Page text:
Does AI threaten the future of human creativity?

by Chris Bertram on May 2, 2023

It is reported that Geoffrey Hinton “the godfather of AI” is leaving Google and has voiced some serious worries about the future of humanity as AI continues to develop. I don’t have anything interesting to say about grey gloop or paperclips or AI robots waging wars, but I have been thinking a bit about the impact of AI on creative work, not limited to the production of student essays. Already we are seeing voice actors replaced by clones of their own voices and professional translators reduced to editing the output of machine translation (almost as much work, but for less money, I’m told). So what happens if AI can produce artworks (or should that be “artworks”?) such as plays, paintings, pseudo-photographs, movie scripts, novels, songs, symphonies that are indistinguishable from human productions and that people consume and enjoy? Well, one effect might be that it becomes even harder for people to earn a living producing artworks for the market than it is now. But that doesn’t mean that human production will disappear. And the reason that it won’t is because our interest in creative work isn’t just about the object of production but about its process and the exercise of our human powers (“life’s prime want”, as somebody once said.)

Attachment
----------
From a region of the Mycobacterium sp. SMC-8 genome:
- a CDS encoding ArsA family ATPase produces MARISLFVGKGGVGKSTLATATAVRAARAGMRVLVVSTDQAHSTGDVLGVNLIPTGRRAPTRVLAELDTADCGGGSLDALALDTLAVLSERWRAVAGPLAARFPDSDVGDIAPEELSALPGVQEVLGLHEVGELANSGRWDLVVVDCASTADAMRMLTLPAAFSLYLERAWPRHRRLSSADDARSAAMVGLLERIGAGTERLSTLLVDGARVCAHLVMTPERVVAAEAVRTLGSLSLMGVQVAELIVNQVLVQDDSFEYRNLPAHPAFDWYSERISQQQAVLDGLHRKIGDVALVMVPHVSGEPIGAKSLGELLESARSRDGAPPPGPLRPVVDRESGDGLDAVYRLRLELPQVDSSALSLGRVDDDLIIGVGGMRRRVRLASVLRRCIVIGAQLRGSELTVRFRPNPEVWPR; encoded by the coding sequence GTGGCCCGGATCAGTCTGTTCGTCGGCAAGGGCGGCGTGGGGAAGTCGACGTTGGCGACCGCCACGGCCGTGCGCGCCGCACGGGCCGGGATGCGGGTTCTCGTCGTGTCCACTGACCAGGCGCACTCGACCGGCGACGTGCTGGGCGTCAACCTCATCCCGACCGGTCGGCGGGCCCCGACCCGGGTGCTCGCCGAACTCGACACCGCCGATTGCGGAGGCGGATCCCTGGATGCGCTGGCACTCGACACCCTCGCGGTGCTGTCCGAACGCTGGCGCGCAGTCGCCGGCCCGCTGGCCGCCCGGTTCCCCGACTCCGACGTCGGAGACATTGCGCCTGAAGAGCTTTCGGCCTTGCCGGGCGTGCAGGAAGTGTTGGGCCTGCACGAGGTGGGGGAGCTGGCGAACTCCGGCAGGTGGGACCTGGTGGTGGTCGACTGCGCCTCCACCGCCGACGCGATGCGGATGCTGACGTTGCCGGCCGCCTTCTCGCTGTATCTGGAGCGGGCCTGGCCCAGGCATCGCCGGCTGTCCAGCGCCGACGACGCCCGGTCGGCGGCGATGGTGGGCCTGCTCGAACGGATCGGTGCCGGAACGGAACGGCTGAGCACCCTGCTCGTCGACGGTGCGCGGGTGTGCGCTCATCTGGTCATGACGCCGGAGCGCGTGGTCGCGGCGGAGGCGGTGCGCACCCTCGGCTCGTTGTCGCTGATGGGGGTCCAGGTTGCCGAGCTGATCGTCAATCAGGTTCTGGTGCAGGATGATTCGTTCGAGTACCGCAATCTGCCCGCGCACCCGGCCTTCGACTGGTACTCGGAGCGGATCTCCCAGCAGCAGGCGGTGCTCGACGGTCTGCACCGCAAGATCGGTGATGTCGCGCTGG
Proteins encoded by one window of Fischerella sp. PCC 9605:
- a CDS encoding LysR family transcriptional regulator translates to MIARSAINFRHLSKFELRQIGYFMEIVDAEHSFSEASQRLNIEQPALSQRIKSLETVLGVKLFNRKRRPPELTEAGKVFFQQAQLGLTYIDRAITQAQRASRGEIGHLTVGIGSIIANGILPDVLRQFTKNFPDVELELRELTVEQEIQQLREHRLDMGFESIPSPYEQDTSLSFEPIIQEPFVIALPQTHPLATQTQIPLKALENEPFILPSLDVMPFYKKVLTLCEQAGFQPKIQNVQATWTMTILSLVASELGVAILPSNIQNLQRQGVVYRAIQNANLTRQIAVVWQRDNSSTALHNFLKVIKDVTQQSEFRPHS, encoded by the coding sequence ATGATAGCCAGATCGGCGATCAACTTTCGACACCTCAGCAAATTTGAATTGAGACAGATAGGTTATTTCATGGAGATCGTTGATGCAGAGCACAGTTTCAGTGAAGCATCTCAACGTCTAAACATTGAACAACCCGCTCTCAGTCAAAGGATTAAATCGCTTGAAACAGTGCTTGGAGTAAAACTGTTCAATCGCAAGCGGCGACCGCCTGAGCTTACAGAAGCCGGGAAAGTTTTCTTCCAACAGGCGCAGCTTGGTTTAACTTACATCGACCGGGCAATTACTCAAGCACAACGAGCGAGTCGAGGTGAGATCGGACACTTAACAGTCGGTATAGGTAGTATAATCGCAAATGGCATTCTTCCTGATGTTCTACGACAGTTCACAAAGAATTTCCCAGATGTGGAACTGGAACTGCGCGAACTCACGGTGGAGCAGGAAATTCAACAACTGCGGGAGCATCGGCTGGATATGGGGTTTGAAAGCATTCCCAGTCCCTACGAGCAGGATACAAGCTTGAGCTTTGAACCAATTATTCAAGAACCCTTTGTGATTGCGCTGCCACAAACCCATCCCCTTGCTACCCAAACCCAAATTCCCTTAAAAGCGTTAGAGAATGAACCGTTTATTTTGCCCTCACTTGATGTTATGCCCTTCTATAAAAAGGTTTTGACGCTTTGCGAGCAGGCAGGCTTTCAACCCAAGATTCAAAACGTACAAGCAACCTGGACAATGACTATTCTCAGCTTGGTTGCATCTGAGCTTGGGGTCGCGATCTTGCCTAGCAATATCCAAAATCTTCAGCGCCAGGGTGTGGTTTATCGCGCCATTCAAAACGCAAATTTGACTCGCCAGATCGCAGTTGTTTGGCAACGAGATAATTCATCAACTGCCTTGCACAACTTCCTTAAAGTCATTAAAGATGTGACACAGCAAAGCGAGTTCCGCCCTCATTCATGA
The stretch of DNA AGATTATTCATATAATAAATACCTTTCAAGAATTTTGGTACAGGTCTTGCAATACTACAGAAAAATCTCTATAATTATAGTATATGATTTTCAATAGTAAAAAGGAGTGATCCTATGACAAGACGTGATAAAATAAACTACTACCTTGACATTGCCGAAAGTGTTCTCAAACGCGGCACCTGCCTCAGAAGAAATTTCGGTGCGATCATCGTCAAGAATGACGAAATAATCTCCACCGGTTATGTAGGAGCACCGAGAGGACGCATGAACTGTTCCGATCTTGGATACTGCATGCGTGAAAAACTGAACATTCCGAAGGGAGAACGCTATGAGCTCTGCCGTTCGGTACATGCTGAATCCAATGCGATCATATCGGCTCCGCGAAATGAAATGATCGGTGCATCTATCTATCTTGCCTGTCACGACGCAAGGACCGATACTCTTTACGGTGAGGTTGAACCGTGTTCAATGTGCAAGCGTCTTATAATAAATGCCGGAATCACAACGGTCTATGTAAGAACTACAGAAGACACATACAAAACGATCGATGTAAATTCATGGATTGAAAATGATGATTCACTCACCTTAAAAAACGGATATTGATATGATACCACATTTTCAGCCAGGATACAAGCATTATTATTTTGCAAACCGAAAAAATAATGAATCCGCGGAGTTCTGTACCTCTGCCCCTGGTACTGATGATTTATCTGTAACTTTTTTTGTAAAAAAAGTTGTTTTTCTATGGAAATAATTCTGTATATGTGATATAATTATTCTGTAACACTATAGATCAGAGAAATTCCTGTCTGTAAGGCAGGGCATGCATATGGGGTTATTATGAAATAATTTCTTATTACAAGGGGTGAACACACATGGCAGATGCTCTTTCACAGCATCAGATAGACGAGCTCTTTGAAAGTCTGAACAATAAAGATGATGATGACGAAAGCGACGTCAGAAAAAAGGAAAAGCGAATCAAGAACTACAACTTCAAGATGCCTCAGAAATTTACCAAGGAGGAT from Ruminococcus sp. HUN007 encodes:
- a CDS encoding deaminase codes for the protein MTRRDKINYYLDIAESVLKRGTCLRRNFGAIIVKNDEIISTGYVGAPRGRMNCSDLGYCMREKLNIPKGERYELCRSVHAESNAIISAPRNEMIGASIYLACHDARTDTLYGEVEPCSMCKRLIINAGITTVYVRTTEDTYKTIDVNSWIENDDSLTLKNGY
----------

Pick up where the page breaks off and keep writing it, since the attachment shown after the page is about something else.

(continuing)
The invention of photography in or around 1839 may have made possible a more accurate representation of reality and in doing so may have displaced some forms of drawing whose purpose was the utilitarian representation of reality, but it hardly stopped people from painting and drawing and, indeed, gave them a new medium in which to express themselves. AI may be, even is, able to produce something that looks like a good drawing of an object, but it cannot replace the human activity of looking hard at that object and co-ordinating hand and eye to produce my (however pathetic and inadequate) represention of it. AI may be able to produce a song, but it cannot substitute for the experience of writing a song and singing it. So I suspect that even if AI gets very good and produces work indistinguishable from human work, it will not and cannot fully replace human work. It will, perhaps, somewhat devalue the artwork as the object of contemplation and consumption, except insofar as we continue to admire works as the product of specifically human intention and execution (just as we would continue to admire the moves of a talented human footballer even in a world where AI-driven robo-footballers were available). But the artwork as the product of a human process, with a renewed focus on that process as the real activity of doing and making will not cease to exist. The Milton who produced Paradise Lost “as a silkworm produces silk” will continues to write; the Leipzig literary proletarian will not. Indeed there may be more of creative labour, since if AI provides for our basic needs, we’ll have the time available to hunt in the morning and criticize after dinner, as well as drawing, painting, cooking, and writing short stories and songs, just as we have a mind. (That is, unless we are enserfed to spend our time catering to the whims of Jeff and Elon instead.)